Memo 5/12: Automatic External Defibrillators (AED)

The Safety Office receives an increasing number of enquiries from departments about the University’s policy on automatic external defibrillators to treat persons in sudden cardiac arrest. Many enquiries come from staff who have either undertaken or refreshed their First Aid at Work (FAW) qualification. Although FAW courses do not cover the use of defibrillators, AEDs are now generally considered to be a standard item of first aid equipment, saving thousands of lives if they are used promptly.

There is no policy on AEDs and it is at each department’s discretion whether or not an AED is provided. However, the Safety Office would support their provision, although it is not in a position to fund them. All costs must be borne by the department.

Previously there were onerous and ongoing training and maintenance requirements for AEDs that made them potentially costly and burdensome for widespread application. The consequences of having a unit that was not maintained and without staff adequately trained to use it were self-evident. However, many of the current models are largely maintenance free and many new AEDs guide the user through the process by audible or visual prompts without requiring any discretion or judgment. Their ease of use and safeguards now mean that they can be used in extremis by untrained members of staff, although training in their use is highly desirable, and an approach endorsed by the Health and Safety Executive.

The Safety Office therefore strongly recommends the following, if any department should decide to purchase a defibrillator:

  1. Departmental first aid personnel should be identified as ‘first responders’ for situations where an AED needs to be used.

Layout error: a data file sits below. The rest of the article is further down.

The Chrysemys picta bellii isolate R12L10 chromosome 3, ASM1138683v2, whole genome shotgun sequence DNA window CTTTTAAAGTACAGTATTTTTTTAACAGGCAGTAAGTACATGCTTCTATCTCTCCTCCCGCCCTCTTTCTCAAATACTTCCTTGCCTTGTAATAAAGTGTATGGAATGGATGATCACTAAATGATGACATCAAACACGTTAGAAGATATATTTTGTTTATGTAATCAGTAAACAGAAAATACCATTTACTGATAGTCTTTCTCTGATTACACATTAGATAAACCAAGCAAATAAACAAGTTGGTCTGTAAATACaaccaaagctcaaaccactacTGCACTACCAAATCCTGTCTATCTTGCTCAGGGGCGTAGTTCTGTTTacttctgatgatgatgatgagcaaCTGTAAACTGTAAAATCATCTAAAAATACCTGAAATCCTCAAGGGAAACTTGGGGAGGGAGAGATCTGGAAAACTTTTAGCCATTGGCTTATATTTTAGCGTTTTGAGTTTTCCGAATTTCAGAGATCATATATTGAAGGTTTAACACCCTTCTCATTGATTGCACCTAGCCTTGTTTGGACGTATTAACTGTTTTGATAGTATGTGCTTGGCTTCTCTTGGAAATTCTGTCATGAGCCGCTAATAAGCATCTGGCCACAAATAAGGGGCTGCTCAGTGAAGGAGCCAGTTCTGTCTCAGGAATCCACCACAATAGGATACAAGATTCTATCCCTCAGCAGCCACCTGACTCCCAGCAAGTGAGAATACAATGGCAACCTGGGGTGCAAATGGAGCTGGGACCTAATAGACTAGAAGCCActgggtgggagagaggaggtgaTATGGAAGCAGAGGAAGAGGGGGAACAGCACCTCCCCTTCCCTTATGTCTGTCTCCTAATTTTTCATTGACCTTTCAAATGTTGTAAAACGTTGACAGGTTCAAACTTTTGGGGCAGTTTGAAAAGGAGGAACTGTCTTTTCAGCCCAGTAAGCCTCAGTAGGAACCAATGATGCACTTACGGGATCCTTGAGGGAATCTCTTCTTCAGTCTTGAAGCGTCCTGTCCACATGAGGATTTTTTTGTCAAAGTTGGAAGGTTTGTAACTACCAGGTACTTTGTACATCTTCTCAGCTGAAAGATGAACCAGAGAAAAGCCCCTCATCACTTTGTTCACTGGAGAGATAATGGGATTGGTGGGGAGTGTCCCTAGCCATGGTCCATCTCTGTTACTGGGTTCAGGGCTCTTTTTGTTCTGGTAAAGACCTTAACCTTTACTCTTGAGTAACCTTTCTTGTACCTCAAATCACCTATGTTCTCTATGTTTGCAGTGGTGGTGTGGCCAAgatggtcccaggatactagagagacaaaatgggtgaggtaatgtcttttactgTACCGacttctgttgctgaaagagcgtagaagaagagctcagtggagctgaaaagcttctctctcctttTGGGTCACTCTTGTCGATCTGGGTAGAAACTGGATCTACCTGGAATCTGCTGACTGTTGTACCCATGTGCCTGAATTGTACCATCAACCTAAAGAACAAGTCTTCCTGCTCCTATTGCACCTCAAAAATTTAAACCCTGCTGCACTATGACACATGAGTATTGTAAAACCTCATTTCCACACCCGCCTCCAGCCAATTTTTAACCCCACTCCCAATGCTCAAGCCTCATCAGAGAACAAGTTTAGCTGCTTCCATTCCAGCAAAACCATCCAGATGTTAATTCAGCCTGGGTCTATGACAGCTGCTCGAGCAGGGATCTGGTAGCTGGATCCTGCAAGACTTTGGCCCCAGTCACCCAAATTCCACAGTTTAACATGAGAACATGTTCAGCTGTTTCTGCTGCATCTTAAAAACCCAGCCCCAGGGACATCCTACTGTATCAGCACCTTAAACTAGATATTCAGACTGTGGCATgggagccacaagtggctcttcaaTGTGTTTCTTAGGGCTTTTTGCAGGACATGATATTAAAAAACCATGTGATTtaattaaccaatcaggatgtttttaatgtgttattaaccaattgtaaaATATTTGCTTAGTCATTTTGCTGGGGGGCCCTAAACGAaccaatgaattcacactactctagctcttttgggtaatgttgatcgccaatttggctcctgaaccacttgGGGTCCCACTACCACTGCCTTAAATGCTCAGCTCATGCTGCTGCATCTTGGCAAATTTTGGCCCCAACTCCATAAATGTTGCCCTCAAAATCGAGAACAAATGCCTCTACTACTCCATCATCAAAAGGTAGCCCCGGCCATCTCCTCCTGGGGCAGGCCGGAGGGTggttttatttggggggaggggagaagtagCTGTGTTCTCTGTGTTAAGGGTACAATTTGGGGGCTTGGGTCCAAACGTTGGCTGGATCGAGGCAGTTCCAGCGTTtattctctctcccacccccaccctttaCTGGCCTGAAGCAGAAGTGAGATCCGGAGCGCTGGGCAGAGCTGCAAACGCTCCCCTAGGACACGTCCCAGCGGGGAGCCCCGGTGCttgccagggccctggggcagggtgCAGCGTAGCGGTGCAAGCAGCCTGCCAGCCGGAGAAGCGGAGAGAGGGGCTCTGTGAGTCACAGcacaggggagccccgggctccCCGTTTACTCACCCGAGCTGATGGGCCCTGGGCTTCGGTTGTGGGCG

2. ‘First responders’ should be provided with training in their use, and suitable training records should be kept.
  3. An individual should be formally named to be responsible for any maintenance checks on the AED and any associated accessories, such as batteries and pads, and a record of the checks should also be kept. Maintenance checks will be based on each manufacturer’s specific recommendations for the model in use.
  4. AEDs should be located in a central or readily accessible location, this may be alongside the department’s main first aid station.
  5. Information relating to the location of and the maintenance arrangements for the AED should be documented in the department’s statement of safety organisation, analogous to the department’s first aid arrangements.

Departments should note that there is a suitable internal training provider and the Safety Office can refer departments, on request, so that training may be arranged at a time that is mutually convenient. Alternatively departments may source their own external training. In both cases, however, the costs of the training must be met by the department.

J Black

16 May 2012